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MORE BALLOON-AIR PRESSURE FUN

Balloons are neat teaching tools! We can perform some more experiments with balloons to learn more about air pressure.

Blow up a balloon until it is slightly larger than the mouth of a large empty bottle. Tie the neck of the balloon with a rubber band, then wet the balloon and the mouth of the bottle to make them slippery.

Try to force the balloon into the bottle without letting the air out of the bottle. That is to say, if we press the side of the balloon a little bit, with a pencil or something that goes down into the bottle, it will make a passageway through which some of the air in the bottle can leave the bottle. Then, the balloon could go inside. The air pressure inside the bottle is what keeps the balloon from going inside the bottle.

Let's do this a little differently and see what happens. Deflate the balloon and place it inside the bottle, a cup, or a glass jar, with the neck of the balloon up, so we can inflate it.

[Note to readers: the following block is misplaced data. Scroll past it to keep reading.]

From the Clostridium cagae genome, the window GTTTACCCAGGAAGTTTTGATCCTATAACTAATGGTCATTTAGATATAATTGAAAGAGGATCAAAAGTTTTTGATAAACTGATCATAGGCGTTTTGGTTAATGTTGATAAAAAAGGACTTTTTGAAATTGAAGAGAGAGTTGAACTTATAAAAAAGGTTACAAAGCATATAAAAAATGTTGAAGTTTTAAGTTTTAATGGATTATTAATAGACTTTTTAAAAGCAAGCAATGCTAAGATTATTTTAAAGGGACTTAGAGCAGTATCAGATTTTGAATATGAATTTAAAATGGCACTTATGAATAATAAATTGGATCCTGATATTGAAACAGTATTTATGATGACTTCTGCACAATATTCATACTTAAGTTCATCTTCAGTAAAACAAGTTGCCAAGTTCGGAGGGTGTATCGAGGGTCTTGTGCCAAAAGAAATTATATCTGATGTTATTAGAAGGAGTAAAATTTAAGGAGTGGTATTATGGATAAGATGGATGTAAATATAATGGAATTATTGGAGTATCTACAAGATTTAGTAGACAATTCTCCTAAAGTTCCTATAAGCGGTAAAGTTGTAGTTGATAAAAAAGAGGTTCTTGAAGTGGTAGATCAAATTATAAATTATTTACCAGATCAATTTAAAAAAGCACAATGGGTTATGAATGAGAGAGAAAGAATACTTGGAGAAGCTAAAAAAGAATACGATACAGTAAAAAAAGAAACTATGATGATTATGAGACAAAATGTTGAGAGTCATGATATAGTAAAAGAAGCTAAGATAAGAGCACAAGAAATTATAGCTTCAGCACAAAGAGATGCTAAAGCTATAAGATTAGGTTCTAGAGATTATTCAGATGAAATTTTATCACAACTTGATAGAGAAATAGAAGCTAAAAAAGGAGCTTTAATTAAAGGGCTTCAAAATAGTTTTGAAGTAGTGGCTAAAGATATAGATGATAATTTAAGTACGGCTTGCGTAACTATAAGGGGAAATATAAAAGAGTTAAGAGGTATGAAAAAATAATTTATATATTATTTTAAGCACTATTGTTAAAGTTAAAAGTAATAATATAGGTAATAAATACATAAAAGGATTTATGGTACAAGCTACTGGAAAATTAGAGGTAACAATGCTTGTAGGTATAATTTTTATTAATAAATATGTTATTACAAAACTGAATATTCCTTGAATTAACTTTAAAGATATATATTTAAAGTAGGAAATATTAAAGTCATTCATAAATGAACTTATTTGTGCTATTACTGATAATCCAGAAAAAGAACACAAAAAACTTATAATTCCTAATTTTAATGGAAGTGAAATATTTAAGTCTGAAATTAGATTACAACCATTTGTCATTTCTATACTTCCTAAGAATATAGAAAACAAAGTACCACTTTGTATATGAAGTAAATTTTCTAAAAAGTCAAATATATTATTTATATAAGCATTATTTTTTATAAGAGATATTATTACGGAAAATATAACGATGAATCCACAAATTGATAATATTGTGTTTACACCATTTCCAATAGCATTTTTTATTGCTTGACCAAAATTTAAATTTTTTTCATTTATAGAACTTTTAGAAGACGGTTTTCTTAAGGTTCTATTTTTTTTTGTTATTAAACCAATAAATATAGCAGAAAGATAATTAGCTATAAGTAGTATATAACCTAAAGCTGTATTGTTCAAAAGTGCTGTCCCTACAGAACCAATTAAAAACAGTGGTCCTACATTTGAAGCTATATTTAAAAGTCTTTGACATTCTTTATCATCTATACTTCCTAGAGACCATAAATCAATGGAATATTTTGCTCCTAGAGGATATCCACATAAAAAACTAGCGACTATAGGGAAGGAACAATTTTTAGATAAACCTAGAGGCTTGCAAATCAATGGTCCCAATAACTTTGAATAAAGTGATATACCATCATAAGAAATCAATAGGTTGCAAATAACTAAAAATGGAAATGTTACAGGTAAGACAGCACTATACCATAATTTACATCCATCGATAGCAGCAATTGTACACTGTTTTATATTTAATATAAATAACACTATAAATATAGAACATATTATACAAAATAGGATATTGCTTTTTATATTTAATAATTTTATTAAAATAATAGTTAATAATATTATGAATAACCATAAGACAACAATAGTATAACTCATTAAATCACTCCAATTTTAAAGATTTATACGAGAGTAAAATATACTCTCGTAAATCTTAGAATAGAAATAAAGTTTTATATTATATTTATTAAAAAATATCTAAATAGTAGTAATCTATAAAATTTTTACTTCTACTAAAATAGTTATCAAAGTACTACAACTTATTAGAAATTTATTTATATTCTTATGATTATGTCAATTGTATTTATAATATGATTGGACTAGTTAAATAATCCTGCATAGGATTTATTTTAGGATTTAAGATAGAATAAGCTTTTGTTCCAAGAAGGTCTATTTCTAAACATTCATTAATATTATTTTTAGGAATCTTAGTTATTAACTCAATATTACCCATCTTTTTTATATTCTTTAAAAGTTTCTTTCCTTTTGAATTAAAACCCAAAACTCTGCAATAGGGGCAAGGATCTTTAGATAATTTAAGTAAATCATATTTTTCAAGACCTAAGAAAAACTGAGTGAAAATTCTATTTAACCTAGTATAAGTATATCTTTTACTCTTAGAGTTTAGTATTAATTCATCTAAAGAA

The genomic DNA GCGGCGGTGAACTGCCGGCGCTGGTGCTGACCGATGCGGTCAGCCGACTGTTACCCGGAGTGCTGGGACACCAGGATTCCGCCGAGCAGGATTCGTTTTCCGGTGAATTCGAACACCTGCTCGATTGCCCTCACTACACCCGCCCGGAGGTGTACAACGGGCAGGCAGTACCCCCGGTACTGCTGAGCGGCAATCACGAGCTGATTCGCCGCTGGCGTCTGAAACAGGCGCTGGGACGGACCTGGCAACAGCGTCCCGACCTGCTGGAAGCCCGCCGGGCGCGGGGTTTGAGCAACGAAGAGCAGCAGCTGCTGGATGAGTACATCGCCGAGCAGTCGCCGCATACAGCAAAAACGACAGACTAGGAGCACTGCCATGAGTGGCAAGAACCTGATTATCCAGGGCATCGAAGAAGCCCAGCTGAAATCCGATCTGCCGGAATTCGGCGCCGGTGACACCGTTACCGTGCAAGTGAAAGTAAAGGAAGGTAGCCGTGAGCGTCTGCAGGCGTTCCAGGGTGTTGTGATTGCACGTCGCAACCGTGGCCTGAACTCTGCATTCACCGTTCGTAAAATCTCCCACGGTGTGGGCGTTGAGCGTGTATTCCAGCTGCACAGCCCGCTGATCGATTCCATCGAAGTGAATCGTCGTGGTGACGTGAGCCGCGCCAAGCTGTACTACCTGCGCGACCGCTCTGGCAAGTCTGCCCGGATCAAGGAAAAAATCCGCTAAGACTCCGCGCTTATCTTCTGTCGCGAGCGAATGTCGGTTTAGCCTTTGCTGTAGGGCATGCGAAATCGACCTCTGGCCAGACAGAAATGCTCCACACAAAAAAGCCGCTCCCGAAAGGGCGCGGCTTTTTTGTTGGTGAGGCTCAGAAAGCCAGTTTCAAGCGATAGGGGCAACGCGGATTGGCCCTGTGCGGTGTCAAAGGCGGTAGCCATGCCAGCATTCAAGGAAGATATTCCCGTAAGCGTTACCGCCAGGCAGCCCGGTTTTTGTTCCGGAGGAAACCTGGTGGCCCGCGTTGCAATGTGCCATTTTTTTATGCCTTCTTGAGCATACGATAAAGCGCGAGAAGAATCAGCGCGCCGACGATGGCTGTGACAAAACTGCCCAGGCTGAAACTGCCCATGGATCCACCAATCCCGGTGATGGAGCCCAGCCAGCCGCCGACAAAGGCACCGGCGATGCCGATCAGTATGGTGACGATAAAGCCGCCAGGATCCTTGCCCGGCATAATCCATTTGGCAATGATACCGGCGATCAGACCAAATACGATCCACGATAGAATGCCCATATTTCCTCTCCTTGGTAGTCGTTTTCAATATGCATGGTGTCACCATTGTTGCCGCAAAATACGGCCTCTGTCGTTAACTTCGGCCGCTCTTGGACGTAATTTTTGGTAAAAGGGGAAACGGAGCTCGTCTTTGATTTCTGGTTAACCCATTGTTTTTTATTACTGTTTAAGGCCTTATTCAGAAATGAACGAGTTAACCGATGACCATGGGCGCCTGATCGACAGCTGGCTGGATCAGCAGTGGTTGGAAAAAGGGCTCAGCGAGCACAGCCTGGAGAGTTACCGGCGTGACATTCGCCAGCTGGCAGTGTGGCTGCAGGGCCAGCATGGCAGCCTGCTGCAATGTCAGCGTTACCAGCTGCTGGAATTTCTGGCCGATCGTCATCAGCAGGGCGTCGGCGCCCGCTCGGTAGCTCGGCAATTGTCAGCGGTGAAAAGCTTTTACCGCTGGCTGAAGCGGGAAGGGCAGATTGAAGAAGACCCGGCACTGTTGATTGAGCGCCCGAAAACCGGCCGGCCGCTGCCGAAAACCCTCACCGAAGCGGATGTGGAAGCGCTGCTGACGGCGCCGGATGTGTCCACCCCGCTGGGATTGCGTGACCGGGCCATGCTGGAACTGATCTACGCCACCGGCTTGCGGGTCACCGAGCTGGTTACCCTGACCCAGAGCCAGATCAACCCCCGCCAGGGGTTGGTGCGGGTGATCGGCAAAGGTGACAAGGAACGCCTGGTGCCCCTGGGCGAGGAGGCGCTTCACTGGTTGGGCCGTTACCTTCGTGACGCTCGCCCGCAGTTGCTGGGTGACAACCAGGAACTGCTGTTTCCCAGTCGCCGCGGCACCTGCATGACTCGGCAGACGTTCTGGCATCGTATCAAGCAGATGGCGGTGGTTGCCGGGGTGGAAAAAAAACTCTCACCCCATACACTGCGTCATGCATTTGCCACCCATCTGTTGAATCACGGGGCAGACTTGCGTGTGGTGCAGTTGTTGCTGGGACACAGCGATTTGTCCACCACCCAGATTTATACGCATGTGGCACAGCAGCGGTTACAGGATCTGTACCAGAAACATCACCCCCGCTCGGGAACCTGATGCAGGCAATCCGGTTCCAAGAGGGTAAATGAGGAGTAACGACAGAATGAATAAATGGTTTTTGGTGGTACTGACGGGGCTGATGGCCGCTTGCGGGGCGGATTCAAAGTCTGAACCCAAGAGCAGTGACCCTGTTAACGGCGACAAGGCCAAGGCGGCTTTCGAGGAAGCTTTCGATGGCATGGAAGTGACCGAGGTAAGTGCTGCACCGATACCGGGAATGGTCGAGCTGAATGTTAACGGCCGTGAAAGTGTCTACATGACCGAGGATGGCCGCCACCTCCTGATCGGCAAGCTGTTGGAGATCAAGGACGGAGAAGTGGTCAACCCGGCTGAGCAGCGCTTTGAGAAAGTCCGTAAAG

We'll blow up the balloon as much as possible, and lift it by its neck.

You will see that the sides of the bottle compress the balloon, which, in turn, increases the air pressure inside the balloon.

The pressure is great enough to hold the object containing the balloon so firmly in place that when the balloon is lifted, the object is lifted too.

With the bottle sitting on the countertop where it is safe (just in case it should drop), let's put a little dishwashing detergent on the outside of the balloon before putting it inside the bottle or jar, and see if the air pressure can still hold that slippery balloon inside the jar.

If it slips out of the jar, we will have learned something about lubricants as well as about air pressure.

 
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